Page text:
This article addresses issues that a business owner and his or her team of advisors face in the process of negotiating with prospective buyers. It was written for the Topline Business Owners Workshop, an event hosted by Topline Valuation Group in conjunction with Kaulkin Ginsberg Company and Santos, Postal & Company, P.C., on Tuesday, May 12, 2015.
This is part three in a four-part series.
III. Common Preparation Mistakes
Once the seller has assembled his or her team, conducted an internal presale legal audit, and pulled together the “good, the bad, and the ugly” in a detailed confidential information memorandum, the seller is ready to start contacting potential buyers. To maximize the selling price, however, the seller must take certain strategic and reengineering steps in order to build value in the company and to avoid the common mistakes made by sellers, as discussed below. To properly reengineer and reposition the company for sale, hard decisions need to be made, and certain key financial ratios need to be analyzed in critical areas, such as cost management, inventory turnover, growth rates, profitability, and risk management techniques. The following are a few of the common preparation mistakes sellers make in getting ready to sell their company:
A. Being Impatient and Indecisive
Timing is everything. If the seller seems too anxious to sell, buyers will take advantage of his or her impatience. If you sit on the sidelines too long, the window of opportunity in the market cycle to obtain a top selling price may pass the seller by.
B. Telling Others at the Wrong Time
Again, timing is critical. If the seller tells key employees, vendors, or customers that he or she is considering a sale too early in the process, they may abandon the relationship with the seller in anticipation of losing their jobs, their customer or supplier, or from a general fear of the unknown. Key employees, fearful of losing their jobs, may not want to chance relying on an unknown buyer to honor their salaries or benefits. A related problem for companies that are closely-held (or if one person owns 100 percent of the shares) is how to reward and motivate key team members who may have contributed over time to the company’s success and will not be participating in the proceeds of the sale at closing. It is critical that their interests are aligned with the seller and that they work hard and stay focused on getting to the closing table. A bonus plan or liquidity event participation plan can be an effective way to bridge that gap and allow them to participate in the success and share in the proceeds at closing without owning equity in the seller’s company. Vendors and customers will want to protect their interests, too. Yet these key employees and strategic relationships may be items of value in the sale; the buyer may count on their being around after closing the deal. If the seller waits too long and discloses the news at the last minute, employees may feel resentment for being kept out of the loop and key customers or vendors may not have time to react and evaluate the impact of the transaction on their businesses – or, where applicable, provide their approvals.
C. Retaining Third-Party Transactions with People Related to the Seller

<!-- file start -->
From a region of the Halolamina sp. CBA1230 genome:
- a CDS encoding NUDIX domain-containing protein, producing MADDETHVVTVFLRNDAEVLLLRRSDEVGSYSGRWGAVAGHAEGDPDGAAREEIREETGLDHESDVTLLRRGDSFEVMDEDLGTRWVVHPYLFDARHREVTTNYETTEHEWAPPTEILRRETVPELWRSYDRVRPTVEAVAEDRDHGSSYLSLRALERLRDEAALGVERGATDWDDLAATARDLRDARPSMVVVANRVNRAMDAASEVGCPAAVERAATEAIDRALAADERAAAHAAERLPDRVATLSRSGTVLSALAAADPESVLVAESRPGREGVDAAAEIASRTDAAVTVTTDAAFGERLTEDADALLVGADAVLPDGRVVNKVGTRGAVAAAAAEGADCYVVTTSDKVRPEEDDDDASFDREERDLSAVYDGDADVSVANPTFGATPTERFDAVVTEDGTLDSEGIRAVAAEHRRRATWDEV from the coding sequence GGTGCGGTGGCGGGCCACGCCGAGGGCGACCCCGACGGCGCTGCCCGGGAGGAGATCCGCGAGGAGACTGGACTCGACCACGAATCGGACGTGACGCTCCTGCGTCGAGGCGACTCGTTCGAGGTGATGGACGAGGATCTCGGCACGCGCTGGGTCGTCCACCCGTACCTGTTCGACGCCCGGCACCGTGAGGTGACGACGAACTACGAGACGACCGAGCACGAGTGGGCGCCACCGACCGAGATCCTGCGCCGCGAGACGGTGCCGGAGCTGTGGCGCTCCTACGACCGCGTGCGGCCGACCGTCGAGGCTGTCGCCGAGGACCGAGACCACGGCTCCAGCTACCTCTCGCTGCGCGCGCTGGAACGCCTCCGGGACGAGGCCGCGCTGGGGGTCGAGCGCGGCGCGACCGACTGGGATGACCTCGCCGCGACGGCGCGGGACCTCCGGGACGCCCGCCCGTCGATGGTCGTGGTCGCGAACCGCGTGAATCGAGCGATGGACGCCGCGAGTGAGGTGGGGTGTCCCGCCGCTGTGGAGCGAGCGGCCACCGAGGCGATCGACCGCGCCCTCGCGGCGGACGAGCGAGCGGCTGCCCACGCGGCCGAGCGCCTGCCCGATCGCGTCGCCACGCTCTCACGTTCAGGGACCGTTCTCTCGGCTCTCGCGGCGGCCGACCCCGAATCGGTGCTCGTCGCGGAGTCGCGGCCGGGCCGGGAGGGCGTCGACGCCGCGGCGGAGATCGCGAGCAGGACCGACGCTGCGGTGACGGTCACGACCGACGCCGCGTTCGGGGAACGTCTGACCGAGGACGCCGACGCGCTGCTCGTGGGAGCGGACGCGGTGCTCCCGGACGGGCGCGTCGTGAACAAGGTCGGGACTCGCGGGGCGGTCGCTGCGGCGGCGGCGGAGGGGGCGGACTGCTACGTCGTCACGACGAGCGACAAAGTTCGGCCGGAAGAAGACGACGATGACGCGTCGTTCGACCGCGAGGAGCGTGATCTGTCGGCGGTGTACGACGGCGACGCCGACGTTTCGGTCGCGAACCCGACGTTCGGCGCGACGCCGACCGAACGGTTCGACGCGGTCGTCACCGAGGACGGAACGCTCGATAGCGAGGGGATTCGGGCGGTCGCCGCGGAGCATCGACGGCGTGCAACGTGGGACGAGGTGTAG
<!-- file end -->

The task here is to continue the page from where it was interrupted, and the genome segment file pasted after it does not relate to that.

If there are relationships that will not carry over to the new owner, shed these ghost employees and family members. They should follow the seller out the door once the deal is secured.
D. Leaving Loose Ends
Purchase minority shareholder interests so that the new owner won’t have to contend with their demands after the sale. Very few buyers will want to own a company that still has remaining shareholders who may present legal or operational risks. It’s akin to the real estate developer who needs 100 percent of all of the lots in a development to agree to sell before proceeding with his or her plans—a lone straggler or two can break the deal.
E. Forgetting to Look in Your Own Backyard
In seeking out potential buyers, the seller should look for those who may have a vested interest in acquiring control of the company, such as key customers, employees, or vendors.
F. Deluding Yourself – or You Potential Buyers – About the Risks or Weaknesses of Your Company
The seller’s credibility is on the line—a loss of trust by the potential buyer usually means that he or she will walk away from the deal.
G. Trying to Save Legal Fees by Not Keeping Legal Counsel Informed
One of the main duties of the seller’s legal counsel is to negotiate the purchase documents, including the representations and warranties, and assist the seller in drafting disclosure schedules. If your legal counsel does not have all the information, he or she can only provide limited assistance. Given that most sellers do not fully understand the legal language in the representations and warranties of the purchase agreement, the effort to save legal fees by not keeping legal counsel informed may result in a breach of representation and warranty for a lack of disclosure, which usually means that the seller will be paying much more in indemnification payments than the dollars he or she saved in legal fees.
About the Author
Andrew J. Sherman is a partner in the Washington, D.C., office of Jones Day, with more than 2,600 attorneys worldwide. Mr. Sherman is a recognized international authority on the legal and strategic issues affecting small and growing companies. Mr. Sherman is an Adjunct Professor in the Masters of Business Administration (MBA) program at the University of Maryland and Georgetown University, where he has taught courses on business growth, capital formation, and entrepreneurship for more than 20 years. Mr. Sherman is the author of 23 books on the legal and strategic aspects of business growth and capital formation. Mr. Sherman can be reached at (202) 879-3686, or email email@example.com.